These survey results are in line with citizenship knowledge test results, which provide a more objective assessment of the knowledge and understanding of new citizens related to citizenship, and are relatively positive overall. Although recent changes to the citizenship testing regime designed to assess client knowledge more rigorously resulted in a temporary reduction of the citizenship test pass rate (from 95% to 69% in March 2010), this rate has since increased, returning closer to the rates observed prior to the test changes (83% in December 2011). The citizenship knowledge test is based on the study guide, and newcomer applicants are encouraged to read it, so it provides a good benchmark in terms of the study guide's impact in relation to citizenship applicants. However, it is important to note that other factors, other than the study guide, have an impact on an individual's ability to pass the test. As discussed earlier, departmental analyses have revealed that the main predictor of citizenship test success is the applicant's level of educational attainment; this factor is linked to the effects of other variables, such as official language capacity.
Research from the literature review suggests that new Canadians have adequate, and possibly higher, levels of civic knowledge relative to other Canadians. Several surveys commissioned by the Historica Dominion Institute (HDI) indicate that Canadians born in Canada have relatively low levels of civic knowledge. For example, their 2007 benchmark studyFootnote 66 found that Canadian immigrants outperformed other Canadians on a knowledge test similar to that administered as part of the naturalization process.
Consistent with this research, new citizens surveyed for the evaluation generally described their understanding of rights and responsibilities and their knowledge of Canada, relative to other Canadians, in a positive way. In terms of their understanding of rights and responsibilities:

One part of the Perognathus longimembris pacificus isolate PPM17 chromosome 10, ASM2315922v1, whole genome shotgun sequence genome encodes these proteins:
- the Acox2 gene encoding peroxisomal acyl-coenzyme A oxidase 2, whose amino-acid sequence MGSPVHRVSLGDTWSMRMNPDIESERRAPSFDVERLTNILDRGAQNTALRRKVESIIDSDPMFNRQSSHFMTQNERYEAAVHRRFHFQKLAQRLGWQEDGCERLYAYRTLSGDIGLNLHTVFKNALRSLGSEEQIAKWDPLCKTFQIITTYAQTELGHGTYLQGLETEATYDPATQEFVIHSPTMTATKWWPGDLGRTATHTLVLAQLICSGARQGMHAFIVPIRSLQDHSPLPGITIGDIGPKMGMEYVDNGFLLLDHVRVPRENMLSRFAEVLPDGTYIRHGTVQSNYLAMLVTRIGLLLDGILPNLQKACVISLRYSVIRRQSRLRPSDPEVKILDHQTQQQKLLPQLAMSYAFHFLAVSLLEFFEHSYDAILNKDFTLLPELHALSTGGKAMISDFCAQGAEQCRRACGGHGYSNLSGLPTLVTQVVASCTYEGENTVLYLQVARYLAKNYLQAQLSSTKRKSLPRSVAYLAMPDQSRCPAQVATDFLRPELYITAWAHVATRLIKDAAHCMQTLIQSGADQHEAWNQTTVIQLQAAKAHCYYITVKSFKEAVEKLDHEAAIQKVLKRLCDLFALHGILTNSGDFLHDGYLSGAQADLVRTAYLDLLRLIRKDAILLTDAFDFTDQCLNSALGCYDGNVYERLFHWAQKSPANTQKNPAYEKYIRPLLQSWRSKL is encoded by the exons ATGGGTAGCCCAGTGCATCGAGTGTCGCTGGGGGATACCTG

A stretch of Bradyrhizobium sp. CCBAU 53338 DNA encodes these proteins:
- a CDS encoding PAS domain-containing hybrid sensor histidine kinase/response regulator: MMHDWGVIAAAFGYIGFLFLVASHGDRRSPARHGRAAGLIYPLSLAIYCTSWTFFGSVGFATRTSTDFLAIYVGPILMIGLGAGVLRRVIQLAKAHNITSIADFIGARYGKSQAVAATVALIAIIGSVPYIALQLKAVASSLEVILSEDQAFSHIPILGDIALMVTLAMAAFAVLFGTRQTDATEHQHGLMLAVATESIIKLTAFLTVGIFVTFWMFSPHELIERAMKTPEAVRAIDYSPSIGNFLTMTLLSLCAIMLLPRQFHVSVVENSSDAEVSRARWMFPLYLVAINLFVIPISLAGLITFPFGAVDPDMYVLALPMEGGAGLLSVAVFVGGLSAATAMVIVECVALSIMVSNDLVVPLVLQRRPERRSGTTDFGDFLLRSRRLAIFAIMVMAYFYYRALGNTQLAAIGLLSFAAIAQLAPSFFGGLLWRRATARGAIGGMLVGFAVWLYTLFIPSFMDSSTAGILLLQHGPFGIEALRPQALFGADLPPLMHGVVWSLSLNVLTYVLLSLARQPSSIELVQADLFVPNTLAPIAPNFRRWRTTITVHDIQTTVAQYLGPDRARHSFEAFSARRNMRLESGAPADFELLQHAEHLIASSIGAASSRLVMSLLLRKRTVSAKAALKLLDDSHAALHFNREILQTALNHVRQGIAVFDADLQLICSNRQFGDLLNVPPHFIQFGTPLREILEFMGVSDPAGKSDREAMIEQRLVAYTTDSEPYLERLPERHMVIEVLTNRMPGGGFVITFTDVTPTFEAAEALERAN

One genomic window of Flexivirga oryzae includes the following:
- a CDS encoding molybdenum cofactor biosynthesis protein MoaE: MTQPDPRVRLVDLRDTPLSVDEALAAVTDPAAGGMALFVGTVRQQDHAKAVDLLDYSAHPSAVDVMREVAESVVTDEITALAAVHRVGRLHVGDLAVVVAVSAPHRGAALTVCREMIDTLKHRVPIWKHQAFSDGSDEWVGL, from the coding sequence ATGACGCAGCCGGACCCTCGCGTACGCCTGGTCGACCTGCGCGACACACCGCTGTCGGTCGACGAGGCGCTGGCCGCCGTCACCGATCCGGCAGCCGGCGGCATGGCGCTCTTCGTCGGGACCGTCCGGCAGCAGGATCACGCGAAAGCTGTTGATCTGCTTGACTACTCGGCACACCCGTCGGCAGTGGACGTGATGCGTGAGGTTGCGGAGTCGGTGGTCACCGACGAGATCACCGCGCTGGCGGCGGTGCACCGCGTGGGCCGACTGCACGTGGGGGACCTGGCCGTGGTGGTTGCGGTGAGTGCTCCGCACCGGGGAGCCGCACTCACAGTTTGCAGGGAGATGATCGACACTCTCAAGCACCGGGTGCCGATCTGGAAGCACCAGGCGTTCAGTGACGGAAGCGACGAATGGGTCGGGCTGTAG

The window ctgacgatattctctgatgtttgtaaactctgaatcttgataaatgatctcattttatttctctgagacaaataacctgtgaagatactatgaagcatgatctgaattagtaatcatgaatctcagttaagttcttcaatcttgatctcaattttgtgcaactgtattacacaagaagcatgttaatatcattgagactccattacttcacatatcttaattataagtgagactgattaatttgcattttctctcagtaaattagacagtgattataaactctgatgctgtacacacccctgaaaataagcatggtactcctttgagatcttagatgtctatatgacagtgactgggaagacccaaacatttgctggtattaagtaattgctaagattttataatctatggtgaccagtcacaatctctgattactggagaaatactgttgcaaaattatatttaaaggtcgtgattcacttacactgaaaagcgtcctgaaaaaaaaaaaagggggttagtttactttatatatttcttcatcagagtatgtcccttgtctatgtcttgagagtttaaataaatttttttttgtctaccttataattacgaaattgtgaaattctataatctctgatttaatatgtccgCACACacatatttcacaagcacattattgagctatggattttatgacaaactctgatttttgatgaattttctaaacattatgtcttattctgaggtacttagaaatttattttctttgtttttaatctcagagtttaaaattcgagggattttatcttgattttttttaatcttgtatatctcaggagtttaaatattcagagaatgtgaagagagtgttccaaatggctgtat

- 23.4% described it as “excellent”;
- 34.7% as “above average”; and
- 39.3% as “average”.
Similarly, in terms of their knowledge of Canada:
- 16.4% described it as “excellent”;
- 31.5% as “above average”; and
- 48.4% as “average”.
Wanting to become more involved as a citizen was also explored as a next step in understanding one’s rights and responsibilities, indicating a progression towards civic engagement. Survey results from the evaluation found that reading/using the study guide made many of the new citizens surveyed want to become more involved as citizens by doing things like voting or volunteering (see Table 3-9).Footnote 67 That said, a 2012 Statistics Canada report using data from the Labour Force Survey on voting in the 2011 election found lower voting rates among recent immigrants (who immigrated to Canada in 2001 or later) compared to established immigrants and those born in Canada (51.1%, 66.3%, and 67.1% respectively).
At citizenship ceremonies, information related to the rights and responsibilities of Canadian citizenship is communicated through the statements made by the judge during the ceremony. The citizenship ceremony manual describes how the judge’s welcoming remarks are intended to emphasize the importance of active citizenship, the contribution each new citizen can make to Canadian society and the rights and responsibilities of citizenship.Footnote 68
Ceremony observations highlighted the important role of the judge’s speech for impacts related to knowledge of rights and responsibilities. Ceremony impacts were ranked more highly by evaluation team members for ceremonies where there were positive comments regarding the judge’s speech. Volunteerism and/or active citizenship were mentioned most often by judges in their speeches, as were the various rights and responsibilities that citizenship entails.
Many new citizens surveyed indicated that participation in the citizenship ceremony helped them to understand their rights and responsibilities and made them want to become more involved as citizens (see Table 3-10). A greater percentage of those who completed the exit survey soon after participating in a citizenship ceremony indicated that participation made them want to become more involved as citizens.